There is a range of different formats being used for subtitle transmission. Below is an overview of the common standard formats.
- In–vision subtitles – This means that the subtitles are keyed onto the video prior to or during the transmission. This can be done for analogue as well as digital SD and HD signals.
- EBU Teletext – This has long been the standard format for hard of hearing subtitling and multi-lingual subtitling in Europe. The more correct name is CCIR Teletext System B. The current standard name is Enhanced Teletext specification ETS 300 706.
- WST (World System Teletext) – The same as EBU Teletext, see above.
- DVB Teletext – The standard for wrapping EBU teletext into a DVB signal. An IRD (Integrated Receiver Decoder) can decode and display this data or re-insert it into VBI for the TV to decode. Today this is the most common method for multi-lingual subtitling in DVB transmissions in Europe.
- DVB Subtitling – Refers to a subtitle bitmap image that is compressed and sent as a DVB transport stream along with the DVB video and audio and decoded and displayed in the IRD. The latest specification also includes HD bitmap support. This gives the broadcaster full control of the appearance of the subtitles, as well as full support for all languages.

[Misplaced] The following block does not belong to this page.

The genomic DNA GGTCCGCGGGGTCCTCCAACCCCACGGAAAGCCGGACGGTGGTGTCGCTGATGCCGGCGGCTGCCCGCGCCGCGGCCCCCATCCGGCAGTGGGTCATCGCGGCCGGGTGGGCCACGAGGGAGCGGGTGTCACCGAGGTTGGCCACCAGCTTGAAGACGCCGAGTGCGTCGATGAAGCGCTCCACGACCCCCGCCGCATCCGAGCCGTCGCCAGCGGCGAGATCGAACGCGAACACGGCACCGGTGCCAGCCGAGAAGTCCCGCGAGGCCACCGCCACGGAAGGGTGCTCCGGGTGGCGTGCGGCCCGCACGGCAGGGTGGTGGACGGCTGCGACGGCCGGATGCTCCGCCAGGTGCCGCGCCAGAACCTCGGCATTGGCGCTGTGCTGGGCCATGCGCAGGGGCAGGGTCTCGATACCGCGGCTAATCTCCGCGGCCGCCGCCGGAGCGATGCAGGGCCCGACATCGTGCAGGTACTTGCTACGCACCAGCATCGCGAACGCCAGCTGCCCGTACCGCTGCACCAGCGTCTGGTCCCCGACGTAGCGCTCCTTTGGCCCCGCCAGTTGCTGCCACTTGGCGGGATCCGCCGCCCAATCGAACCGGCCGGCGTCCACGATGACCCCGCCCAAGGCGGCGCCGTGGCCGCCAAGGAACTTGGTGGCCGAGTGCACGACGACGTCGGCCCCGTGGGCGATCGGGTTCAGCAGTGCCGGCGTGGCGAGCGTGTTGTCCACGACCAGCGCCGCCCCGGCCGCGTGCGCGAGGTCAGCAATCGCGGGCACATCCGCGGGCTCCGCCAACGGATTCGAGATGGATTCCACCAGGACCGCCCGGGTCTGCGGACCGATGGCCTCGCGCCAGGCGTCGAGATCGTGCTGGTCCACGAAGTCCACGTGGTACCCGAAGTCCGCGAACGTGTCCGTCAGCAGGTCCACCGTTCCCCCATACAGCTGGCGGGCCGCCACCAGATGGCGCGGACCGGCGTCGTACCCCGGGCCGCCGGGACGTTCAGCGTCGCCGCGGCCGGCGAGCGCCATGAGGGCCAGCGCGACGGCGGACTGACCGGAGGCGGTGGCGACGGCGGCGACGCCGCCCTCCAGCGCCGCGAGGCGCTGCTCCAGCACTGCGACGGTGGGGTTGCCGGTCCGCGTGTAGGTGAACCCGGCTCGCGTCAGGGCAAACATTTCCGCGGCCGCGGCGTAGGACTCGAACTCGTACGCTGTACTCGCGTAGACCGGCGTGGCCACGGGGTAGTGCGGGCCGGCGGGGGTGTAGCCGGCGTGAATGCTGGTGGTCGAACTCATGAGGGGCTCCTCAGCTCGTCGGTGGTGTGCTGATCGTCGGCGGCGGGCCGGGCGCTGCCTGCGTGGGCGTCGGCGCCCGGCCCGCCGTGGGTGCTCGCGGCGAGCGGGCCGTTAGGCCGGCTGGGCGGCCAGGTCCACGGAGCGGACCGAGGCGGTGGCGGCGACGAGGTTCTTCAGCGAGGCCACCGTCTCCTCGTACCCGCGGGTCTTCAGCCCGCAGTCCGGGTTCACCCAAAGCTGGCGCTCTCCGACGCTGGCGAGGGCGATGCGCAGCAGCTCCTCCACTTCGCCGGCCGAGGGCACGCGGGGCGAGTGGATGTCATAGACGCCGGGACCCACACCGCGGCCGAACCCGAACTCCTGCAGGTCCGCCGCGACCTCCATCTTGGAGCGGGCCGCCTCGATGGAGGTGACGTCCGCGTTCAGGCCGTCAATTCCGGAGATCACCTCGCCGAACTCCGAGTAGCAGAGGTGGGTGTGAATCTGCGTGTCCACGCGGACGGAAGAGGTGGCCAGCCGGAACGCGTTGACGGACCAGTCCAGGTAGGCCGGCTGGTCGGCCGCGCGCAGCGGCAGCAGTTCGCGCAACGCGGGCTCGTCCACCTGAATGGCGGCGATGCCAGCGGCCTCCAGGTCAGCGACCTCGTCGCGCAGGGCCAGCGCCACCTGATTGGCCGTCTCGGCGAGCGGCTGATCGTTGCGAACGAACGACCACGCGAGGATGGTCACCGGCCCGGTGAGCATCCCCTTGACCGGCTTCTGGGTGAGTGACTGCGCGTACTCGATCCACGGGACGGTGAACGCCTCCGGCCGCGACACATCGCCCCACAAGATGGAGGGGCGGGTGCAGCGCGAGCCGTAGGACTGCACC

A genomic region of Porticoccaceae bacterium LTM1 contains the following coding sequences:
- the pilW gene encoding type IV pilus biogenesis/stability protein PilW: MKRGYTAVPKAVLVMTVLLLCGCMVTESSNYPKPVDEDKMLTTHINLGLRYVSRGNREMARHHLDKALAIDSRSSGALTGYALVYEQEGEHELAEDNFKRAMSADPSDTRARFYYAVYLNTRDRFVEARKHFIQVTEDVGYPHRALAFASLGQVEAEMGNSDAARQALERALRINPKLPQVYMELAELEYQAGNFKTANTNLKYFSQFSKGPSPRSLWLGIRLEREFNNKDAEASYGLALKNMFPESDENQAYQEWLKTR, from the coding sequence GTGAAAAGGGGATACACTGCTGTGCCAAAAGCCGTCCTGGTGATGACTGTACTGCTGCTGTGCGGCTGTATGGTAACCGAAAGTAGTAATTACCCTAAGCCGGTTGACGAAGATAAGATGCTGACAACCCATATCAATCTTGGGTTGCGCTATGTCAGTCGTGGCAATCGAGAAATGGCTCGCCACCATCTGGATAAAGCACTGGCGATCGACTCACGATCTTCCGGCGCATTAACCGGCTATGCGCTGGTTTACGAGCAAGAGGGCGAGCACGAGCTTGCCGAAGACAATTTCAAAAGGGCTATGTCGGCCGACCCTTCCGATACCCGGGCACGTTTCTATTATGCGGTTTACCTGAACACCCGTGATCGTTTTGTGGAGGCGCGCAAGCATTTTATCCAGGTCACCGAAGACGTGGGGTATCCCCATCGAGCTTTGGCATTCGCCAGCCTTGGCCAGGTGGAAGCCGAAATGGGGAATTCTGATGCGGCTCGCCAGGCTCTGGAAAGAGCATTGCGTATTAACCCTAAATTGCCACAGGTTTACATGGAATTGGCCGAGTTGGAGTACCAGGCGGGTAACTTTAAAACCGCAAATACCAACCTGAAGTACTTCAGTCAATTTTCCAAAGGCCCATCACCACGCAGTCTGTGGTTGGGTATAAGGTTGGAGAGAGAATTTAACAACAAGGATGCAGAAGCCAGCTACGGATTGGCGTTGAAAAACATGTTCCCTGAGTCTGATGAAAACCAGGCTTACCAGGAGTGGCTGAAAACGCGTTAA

- Line 21 Closed Captions – EIA-608 has been the standard in the Americas for hard of hearing subtitling and to some extent also used for translated subtitling.
- EIA-708 – The new standard for HD subtitling for ATSC. It is also backwards compatible with EIA-608.
Edgeware’s Cavena-based subtitling solutions are designed to handle all the subtitle transmission formats used today and to easily adapt to future formats.
Our solutions include OCR Transcoding, using Optical Character Recognition technology to automatically – and instantly – transcode DVB bitmap subtitles to text-based formats, allowing instantaneous OTT delivery in any ABR format, including MPEG-DASH, MSS and HLS.